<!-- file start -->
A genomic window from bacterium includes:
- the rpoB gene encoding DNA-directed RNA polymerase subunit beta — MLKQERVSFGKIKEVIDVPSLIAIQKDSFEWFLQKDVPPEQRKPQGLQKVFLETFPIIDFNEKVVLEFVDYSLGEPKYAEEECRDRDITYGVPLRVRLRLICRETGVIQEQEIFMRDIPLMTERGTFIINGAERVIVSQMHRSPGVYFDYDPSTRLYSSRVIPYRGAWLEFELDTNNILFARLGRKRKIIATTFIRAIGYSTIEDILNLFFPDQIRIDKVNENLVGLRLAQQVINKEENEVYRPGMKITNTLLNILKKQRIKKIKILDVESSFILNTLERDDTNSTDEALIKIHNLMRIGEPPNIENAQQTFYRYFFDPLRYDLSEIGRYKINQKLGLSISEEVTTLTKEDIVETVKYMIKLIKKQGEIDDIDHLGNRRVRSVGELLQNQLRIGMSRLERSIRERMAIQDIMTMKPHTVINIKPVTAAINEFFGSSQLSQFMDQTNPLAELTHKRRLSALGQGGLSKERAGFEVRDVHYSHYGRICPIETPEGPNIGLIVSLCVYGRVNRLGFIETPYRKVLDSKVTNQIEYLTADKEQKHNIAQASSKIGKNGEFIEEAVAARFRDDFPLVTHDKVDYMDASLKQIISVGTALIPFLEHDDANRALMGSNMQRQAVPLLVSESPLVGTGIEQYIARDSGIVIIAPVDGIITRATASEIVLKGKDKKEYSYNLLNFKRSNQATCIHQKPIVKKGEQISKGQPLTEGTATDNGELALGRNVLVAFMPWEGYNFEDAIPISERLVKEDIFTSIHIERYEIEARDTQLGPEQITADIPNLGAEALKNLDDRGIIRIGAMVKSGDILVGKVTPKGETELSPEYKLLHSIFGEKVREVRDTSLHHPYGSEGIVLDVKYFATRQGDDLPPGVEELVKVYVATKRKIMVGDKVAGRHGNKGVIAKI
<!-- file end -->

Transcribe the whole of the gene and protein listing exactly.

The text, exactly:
A genomic window from bacterium includes:
- the rpoB gene encoding DNA-directed RNA polymerase subunit beta — MLKQERVSFGKIKEVIDVPSLIAIQKDSFEWFLQKDVPPEQRKPQGLQKVFLETFPIIDFNEKVVLEFVDYSLGEPKYAEEECRDRDITYGVPLRVRLRLICRETGVIQEQEIFMRDIPLMTERGTFIINGAERVIVSQMHRSPGVYFDYDPSTRLYSSRVIPYRGAWLEFELDTNNILFARLGRKRKIIATTFIRAIGYSTIEDILNLFFPDQIRIDKVNENLVGLRLAQQVINKEENEVYRPGMKITNTLLNILKKQRIKKIKILDVESSFILNTLERDDTNSTDEALIKIHNLMRIGEPPNIENAQQTFYRYFFDPLRYDLSEIGRYKINQKLGLSISEEVTTLTKEDIVETVKYMIKLIKKQGEIDDIDHLGNRRVRSVGELLQNQLRIGMSRLERSIRERMAIQDIMTMKPHTVINIKPVTAAINEFFGSSQLSQFMDQTNPLAELTHKRRLSALGQGGLSKERAGFEVRDVHYSHYGRICPIETPEGPNIGLIVSLCVYGRVNRLGFIETPYRKVLDSKVTNQIEYLTADKEQKHNIAQASSKIGKNGEFIEEAVAARFRDDFPLVTHDKVDYMDASLKQIISVGTALIPFLEHDDANRALMGSNMQRQAVPLLVSESPLVGTGIEQYIARDSGIVIIAPVDGIITRATASEIVLKGKDKKEYSYNLLNFKRSNQATCIHQKPIVKKGEQISKGQPLTEGTATDNGELALGRNVLVAFMPWEGYNFEDAIPISERLVKEDIFTSIHIERYEIEARDTQLGPEQITADIPNLGAEALKNLDDRGIIRIGAMVKSGDILVGKVTPKGETELSPEYKLLHSIFGEKVREVRDTSLHHPYGSEGIVLDVKYFATRQGDDLPPGVEELVKVYVATKRKIMVGDKVAGRHGNKGVIAKI